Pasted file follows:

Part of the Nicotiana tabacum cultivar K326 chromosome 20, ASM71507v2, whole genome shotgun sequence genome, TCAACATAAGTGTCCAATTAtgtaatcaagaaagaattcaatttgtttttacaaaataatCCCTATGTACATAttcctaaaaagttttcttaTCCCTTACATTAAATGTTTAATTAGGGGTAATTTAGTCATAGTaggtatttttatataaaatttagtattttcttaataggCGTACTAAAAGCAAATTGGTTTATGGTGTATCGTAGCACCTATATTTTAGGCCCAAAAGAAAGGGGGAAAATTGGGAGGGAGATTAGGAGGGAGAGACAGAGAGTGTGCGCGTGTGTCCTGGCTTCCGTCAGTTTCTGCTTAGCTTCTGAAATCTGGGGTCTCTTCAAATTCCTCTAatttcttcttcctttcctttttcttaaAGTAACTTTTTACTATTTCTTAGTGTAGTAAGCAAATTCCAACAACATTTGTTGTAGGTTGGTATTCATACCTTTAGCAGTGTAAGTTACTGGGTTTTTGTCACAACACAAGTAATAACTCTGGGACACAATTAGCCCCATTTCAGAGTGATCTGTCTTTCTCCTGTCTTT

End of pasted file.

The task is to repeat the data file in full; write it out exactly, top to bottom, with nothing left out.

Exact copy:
Part of the Nicotiana tabacum cultivar K326 chromosome 20, ASM71507v2, whole genome shotgun sequence genome, TCAACATAAGTGTCCAATTAtgtaatcaagaaagaattcaatttgtttttacaaaataatCCCTATGTACATAttcctaaaaagttttcttaTCCCTTACATTAAATGTTTAATTAGGGGTAATTTAGTCATAGTaggtatttttatataaaatttagtattttcttaataggCGTACTAAAAGCAAATTGGTTTATGGTGTATCGTAGCACCTATATTTTAGGCCCAAAAGAAAGGGGGAAAATTGGGAGGGAGATTAGGAGGGAGAGACAGAGAGTGTGCGCGTGTGTCCTGGCTTCCGTCAGTTTCTGCTTAGCTTCTGAAATCTGGGGTCTCTTCAAATTCCTCTAatttcttcttcctttcctttttcttaaAGTAACTTTTTACTATTTCTTAGTGTAGTAAGCAAATTCCAACAACATTTGTTGTAGGTTGGTATTCATACCTTTAGCAGTGTAAGTTACTGGGTTTTTGTCACAACACAAGTAATAACTCTGGGACACAATTAGCCCCATTTCAGAGTGATCTGTCTTTCTCCTGTCTTT